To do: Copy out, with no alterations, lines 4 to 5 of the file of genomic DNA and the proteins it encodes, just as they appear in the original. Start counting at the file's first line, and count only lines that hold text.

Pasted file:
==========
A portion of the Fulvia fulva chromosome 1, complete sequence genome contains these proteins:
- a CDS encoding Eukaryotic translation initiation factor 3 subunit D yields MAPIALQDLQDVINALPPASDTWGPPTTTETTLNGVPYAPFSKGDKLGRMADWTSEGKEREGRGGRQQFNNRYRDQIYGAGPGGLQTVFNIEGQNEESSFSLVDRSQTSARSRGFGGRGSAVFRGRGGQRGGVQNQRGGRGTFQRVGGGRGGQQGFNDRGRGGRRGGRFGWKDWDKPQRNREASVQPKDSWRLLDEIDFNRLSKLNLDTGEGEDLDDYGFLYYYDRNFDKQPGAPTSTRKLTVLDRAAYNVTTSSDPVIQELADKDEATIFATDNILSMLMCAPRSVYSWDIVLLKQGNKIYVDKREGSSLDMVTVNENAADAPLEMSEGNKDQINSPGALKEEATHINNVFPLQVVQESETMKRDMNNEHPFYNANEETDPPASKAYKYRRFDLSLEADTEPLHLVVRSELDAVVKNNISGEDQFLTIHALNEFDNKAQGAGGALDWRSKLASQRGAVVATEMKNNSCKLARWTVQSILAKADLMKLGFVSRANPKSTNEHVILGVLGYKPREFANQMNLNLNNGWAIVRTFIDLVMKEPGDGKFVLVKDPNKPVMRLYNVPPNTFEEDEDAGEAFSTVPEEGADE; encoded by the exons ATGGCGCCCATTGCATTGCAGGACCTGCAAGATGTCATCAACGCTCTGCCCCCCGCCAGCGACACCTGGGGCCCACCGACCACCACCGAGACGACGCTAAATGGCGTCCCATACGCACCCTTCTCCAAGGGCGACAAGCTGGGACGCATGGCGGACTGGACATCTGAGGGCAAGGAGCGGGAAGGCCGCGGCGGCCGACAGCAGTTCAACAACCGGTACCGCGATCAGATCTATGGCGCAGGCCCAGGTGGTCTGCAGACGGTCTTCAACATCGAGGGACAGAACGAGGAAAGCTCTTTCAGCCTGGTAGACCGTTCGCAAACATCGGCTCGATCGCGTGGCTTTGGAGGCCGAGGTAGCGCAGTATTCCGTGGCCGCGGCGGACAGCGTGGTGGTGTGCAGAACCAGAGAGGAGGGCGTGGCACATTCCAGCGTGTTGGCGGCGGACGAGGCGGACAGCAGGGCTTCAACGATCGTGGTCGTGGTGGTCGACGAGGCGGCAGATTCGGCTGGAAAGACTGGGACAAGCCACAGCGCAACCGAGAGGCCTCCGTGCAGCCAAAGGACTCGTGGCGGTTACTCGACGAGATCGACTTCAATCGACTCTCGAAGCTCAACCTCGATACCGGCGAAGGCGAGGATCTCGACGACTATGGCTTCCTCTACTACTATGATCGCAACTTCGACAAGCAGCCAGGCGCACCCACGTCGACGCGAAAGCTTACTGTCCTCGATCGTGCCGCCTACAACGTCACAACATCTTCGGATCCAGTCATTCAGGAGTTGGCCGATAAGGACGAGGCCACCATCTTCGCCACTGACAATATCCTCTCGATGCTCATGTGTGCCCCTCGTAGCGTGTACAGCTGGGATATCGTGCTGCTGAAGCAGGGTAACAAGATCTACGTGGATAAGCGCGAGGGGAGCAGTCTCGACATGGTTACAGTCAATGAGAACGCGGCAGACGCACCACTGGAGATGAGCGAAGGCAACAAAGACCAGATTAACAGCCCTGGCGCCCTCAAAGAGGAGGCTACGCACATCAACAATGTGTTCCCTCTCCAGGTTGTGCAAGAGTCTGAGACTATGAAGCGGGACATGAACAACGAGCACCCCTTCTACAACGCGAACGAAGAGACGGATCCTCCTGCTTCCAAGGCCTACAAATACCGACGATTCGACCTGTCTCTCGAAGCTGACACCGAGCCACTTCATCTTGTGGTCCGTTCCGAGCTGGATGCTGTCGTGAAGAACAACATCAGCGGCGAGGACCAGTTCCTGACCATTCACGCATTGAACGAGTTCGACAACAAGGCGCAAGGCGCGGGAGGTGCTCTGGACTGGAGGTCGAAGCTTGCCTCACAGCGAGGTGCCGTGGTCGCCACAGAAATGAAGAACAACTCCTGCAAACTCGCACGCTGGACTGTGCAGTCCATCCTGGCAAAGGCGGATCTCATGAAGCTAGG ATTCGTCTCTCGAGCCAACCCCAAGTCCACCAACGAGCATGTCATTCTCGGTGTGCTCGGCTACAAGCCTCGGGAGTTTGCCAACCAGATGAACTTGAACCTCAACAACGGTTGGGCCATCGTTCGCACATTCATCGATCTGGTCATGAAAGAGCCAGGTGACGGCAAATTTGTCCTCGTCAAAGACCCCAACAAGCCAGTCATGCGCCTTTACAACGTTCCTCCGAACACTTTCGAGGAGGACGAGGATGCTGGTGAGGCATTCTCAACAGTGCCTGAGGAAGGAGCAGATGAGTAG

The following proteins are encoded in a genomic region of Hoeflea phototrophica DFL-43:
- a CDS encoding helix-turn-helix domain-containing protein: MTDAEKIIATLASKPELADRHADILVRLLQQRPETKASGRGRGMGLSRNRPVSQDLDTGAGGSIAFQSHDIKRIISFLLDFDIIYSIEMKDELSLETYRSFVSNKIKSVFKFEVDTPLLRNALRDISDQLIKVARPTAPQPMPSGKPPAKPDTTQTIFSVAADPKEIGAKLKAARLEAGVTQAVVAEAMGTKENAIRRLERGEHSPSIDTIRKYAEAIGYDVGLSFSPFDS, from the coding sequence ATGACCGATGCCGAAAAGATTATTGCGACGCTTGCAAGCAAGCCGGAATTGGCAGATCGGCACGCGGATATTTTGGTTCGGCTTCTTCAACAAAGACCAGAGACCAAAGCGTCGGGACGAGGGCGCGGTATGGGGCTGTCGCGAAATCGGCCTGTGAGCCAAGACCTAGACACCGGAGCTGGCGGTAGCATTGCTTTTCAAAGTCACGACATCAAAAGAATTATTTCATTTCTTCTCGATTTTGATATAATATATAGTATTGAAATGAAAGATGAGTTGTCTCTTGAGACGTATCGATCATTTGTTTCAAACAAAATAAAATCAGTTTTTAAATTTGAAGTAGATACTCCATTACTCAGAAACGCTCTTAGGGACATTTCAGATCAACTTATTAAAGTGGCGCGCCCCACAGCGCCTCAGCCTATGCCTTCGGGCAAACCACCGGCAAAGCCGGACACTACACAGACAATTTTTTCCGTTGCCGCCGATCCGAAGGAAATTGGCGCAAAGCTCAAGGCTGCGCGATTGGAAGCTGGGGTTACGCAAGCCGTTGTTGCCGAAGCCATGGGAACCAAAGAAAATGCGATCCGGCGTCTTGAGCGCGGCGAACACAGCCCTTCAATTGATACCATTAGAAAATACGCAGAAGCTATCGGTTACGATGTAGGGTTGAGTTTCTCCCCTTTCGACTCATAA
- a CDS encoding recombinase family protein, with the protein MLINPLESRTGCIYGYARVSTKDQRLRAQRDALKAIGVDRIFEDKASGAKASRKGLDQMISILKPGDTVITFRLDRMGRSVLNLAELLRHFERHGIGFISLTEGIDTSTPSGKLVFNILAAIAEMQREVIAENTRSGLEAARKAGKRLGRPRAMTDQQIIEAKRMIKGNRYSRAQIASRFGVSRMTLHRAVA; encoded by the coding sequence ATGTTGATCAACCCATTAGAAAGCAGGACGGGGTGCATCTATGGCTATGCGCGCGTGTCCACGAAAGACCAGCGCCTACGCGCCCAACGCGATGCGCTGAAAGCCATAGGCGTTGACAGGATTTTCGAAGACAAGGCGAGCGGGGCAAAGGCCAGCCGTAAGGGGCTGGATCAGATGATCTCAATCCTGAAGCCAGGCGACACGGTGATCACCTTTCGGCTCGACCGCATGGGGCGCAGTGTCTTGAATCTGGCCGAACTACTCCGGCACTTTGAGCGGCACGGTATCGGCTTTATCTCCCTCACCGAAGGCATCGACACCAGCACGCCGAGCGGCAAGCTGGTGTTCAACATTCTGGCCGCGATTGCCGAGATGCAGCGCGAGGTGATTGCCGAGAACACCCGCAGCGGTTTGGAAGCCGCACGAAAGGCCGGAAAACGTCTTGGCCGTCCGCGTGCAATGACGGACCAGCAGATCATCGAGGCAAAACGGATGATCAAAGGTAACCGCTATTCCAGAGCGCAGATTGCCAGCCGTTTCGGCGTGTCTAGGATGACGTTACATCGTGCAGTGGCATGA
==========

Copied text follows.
- a CDS encoding helix-turn-helix domain-containing protein: MTDAEKIIATLASKPELADRHADILVRLLQQRPETKASGRGRGMGLSRNRPVSQDLDTGAGGSIAFQSHDIKRIISFLLDFDIIYSIEMKDELSLETYRSFVSNKIKSVFKFEVDTPLLRNALRDISDQLIKVARPTAPQPMPSGKPPAKPDTTQTIFSVAADPKEIGAKLKAARLEAGVTQAVVAEAMGTKENAIRRLERGEHSPSIDTIRKYAEAIGYDVGLSFSPFDS, from the coding sequence ATGACCGATGCCGAAAAGATTATTGCGACGCTTGCAAGCAAGCCGGAATTGGCAGATCGGCACGCGGATATTTTGGTTCGGCTTCTTCAACAAAGACCAGAGACCAAAGCGTCGGGACGAGGGCGCGGTATGGGGCTGTCGCGAAATCGGCCTGTGAGCCAAGACCTAGACACCGGAGCTGGCGGTAGCATTGCTTTTCAAAGTCACGACATCAAAAGAATTATTTCATTTCTTCTCGATTTTGATATAATATATAGTATTGAAATGAAAGATGAGTTGTCTCTTGAGACGTATCGATCATTTGTTTCAAACAAAATAAAATCAGTTTTTAAATTTGAAGTAGATACTCCATTACTCAGAAACGCTCTTAGGGACATTTCAGATCAACTTATTAAAGTGGCGCGCCCCACAGCGCCTCAGCCTATGCCTTCGGGCAAACCACCGGCAAAGCCGGACACTACACAGACAATTTTTTCCGTTGCCGCCGATCCGAAGGAAATTGGCGCAAAGCTCAAGGCTGCGCGATTGGAAGCTGGGGTTACGCAAGCCGTTGTTGCCGAAGCCATGGGAACCAAAGAAAATGCGATCCGGCGTCTTGAGCGCGGCGAACACAGCCCTTCAATTGATACCATTAGAAAATACGCAGAAGCTATCGGTTACGATGTAGGGTTGAGTTTCTCCCCTTTCGACTCATAA
- a CDS encoding recombinase family protein, with the protein MLINPLESRTGCIYGYARVSTKDQRLRAQRDALKAIGVDRIFEDKASGAKASRKGLDQMISILKPGDTVITFRLDRMGRSVLNLAELLRHFERHGIGFISLTEGIDTSTPSGKLVFNILAAIAEMQREVIAENTRSGLEAARKAGKRLGRPRAMTDQQIIEAKRMIKGNRYSRAQIASRFGVSRMTLHRAVA; encoded by the coding sequence ATGTTGATCAACCCATTAGAAAGCAGGACGGGGTGCATCTATGGCTATGCGCGCGTGTCCACGAAAGACCAGCGCCTACGCGCCCAACGCGATGCGCTGAAAGCCATAGGCGTTGACAGGATTTTCGAAGACAAGGCGAGCGGGGCAAAGGCCAGCCGTAAGGGGCTGGATCAGATGATCTCAATCCTGAAGCCAGGCGACACGGTGATCACCTTTCGGCTCGACCGCATGGGGCGCAGTGTCTTGAATCTGGCCGAACTACTCCGGCACTTTGAGCGGCACGGTATCGGCTTTATCTCCCTCACCGAAGGCATCGACACCAGCACGCCGAGCGGCAAGCTGGTGTTCAACATTCTGGCCGCGATTGCCGAGATGCAGCGCGAGGTGATTGCCGAGAACACCCGCAGCGGTTTGGAAGCCGCACGAAAGGCCGGAAAACGTCTTGGCCGTCCGCGTGCAATGACGGACCAGCAGATCATCGAGGCAAAACGGATGATCAAAGGTAACCGCTATTCCAGAGCGCAGATTGCCAGCCGTTTCGGCGTGTCTAGGATGACGTTACATCGTGCAGTGGCATGA